There are numerous stats to help focus minds, should you need to convince colleagues or clients. These stats come from a survey Google conducted in the US last August (they undoubtedly reflect wider trends in the more mature mobile markets).

  • 91% of smartphone users turn to their phones for ideas when in the middle of a task
  • 90% are not certain of the brand they want to buy from
  • 82% use their phones to check on prospective in-store purchases
  • 65% look for the most relevant information to their query, regardless of the company that provides the answer
  • 51% have discovered a new company or product when searching on their phone
  • 33% have purchased from a different brand than the one they had in mind, because of the information provided

In summary, when it comes to finding answers, mobile searchers are a) very active and b) not brand loyal.

This is a huge opportunity, especially as the mobile search land-grab is still underway, with many firms lagging behind due to poor mobile user experiences.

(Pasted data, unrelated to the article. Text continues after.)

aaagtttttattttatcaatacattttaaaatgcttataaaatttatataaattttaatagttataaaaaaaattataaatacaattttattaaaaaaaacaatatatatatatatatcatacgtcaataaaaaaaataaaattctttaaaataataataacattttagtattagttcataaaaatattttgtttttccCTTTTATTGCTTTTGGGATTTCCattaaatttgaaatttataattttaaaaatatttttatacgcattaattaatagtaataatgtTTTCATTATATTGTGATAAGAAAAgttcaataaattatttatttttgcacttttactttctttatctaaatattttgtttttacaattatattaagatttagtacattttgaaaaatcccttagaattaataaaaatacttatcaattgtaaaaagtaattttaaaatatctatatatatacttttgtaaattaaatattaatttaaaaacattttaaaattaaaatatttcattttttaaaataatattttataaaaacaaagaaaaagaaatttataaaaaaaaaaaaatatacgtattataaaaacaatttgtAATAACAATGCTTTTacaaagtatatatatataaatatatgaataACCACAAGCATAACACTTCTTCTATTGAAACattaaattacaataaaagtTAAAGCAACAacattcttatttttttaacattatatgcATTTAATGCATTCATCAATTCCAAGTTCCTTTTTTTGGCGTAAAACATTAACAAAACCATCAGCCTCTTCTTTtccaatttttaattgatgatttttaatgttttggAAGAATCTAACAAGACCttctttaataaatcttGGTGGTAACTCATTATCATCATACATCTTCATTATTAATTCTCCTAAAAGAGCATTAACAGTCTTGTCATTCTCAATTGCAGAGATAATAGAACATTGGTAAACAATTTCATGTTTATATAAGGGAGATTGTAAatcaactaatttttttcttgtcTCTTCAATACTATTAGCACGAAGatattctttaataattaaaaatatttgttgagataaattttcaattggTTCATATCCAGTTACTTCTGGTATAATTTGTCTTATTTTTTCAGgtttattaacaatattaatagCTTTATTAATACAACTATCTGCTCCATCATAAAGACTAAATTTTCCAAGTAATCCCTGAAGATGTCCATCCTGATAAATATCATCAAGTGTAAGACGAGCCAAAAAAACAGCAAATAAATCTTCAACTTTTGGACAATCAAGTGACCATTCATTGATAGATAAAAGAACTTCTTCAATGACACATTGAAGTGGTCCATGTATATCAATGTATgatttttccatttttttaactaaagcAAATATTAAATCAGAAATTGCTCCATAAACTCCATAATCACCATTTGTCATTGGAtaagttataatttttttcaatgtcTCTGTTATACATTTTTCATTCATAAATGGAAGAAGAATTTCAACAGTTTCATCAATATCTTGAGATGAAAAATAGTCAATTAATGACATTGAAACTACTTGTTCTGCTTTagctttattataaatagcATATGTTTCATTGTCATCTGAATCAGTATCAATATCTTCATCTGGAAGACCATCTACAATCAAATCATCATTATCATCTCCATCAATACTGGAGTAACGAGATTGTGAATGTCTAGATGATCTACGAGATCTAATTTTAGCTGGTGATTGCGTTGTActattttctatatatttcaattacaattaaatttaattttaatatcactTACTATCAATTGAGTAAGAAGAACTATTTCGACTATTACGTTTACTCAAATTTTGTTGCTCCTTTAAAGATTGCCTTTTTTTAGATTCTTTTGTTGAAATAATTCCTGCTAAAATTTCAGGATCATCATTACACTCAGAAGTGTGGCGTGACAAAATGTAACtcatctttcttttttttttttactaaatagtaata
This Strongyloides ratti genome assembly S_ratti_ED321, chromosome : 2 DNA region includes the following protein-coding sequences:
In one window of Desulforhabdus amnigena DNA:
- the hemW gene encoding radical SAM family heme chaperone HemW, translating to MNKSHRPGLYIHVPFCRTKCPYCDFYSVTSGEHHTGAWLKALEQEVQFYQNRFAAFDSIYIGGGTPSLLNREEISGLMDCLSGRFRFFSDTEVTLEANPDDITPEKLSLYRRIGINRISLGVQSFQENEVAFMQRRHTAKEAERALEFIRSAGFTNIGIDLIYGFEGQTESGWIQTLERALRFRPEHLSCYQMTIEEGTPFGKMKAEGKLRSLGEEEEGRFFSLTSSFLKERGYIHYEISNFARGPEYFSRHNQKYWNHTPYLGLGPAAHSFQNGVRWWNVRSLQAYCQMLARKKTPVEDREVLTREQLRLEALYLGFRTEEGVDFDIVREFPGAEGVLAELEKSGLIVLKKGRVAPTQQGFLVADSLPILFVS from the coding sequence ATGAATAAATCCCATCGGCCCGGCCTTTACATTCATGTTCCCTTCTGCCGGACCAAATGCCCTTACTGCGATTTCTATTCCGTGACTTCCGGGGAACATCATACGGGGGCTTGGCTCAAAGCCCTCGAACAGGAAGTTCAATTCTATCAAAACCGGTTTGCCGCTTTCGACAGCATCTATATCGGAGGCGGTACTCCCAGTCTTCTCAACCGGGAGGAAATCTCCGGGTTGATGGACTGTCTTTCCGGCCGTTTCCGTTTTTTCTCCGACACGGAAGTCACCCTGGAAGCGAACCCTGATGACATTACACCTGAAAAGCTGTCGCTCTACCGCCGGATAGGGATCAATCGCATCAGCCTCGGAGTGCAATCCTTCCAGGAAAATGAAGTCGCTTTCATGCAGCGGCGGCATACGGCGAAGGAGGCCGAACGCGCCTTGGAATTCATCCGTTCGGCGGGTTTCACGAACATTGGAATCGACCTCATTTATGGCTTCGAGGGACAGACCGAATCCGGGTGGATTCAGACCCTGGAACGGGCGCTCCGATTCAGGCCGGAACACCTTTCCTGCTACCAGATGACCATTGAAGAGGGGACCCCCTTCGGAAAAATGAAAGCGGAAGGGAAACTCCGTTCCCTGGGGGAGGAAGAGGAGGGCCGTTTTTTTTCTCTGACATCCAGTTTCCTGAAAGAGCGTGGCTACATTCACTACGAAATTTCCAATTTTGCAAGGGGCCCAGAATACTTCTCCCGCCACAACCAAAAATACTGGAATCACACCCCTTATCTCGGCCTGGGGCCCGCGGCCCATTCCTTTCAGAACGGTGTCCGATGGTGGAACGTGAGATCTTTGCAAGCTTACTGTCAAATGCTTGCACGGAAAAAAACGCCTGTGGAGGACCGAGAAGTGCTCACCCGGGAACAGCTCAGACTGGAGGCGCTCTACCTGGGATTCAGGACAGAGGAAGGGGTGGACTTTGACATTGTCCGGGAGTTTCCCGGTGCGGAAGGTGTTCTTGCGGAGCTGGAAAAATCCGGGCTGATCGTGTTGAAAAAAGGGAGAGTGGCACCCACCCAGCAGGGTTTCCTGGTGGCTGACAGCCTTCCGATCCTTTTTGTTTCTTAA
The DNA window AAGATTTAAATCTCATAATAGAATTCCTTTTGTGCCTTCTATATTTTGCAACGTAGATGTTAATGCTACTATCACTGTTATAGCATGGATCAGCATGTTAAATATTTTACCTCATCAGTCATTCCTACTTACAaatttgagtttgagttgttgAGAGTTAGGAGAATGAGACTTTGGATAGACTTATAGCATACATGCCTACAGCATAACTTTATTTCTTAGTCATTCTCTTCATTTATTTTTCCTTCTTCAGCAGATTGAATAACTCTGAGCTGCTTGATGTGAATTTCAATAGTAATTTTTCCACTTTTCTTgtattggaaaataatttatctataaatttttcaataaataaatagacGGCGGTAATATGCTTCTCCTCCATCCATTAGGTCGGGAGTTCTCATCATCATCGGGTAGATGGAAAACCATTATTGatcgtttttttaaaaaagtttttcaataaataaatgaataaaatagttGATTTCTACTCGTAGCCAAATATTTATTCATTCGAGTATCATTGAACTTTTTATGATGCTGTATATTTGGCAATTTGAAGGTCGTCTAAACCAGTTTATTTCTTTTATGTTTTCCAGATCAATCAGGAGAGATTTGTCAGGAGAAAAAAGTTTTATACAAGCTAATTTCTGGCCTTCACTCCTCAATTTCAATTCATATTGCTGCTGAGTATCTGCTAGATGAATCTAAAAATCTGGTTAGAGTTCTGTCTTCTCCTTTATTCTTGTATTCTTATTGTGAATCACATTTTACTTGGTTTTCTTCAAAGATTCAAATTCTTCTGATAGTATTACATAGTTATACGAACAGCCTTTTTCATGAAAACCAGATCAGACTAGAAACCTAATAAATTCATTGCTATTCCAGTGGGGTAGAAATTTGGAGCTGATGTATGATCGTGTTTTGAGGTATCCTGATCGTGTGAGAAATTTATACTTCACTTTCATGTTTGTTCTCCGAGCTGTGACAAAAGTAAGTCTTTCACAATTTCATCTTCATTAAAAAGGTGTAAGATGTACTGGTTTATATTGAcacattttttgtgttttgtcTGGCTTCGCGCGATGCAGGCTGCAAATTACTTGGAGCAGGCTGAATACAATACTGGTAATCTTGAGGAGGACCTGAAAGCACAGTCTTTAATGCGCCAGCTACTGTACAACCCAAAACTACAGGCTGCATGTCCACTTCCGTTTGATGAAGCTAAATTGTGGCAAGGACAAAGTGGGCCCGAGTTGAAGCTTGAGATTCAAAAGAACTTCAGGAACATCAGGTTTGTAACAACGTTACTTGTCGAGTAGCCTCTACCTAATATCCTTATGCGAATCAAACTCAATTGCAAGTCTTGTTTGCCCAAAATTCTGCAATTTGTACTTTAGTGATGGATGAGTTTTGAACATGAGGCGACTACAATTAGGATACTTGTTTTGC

The advice? It’s all about anticipation, relevance and ease of use…

Screen Shot 2016-03-29 at 08.37.11

An example of ‘Be There’ would be around location.

Consider the growth in ‘near me’ searches. These are when the user adds ‘near me’, ‘nearby’ and nearest’ in their queries. Google says that ‘near me’ searches have doubled in the past year.

Screen Shot 2016-03-29 at 10.32.11

If you look back a little further, it would appear that these searches have skyrocketed since 2013, with ‘near me’ growing 15-fold.

Screen Shot 2016-03-14 at 13.09.03

Google Trends needs to be taken with a little pinch of salt, not least because it the volumes indicated are relative rather than absolute, but any which way you look at it, that’s huge growth.

How to optimise for ‘near me’ searches

I won’t go into too much detail here, but you can dig into these seven areas for starters.

Do the basics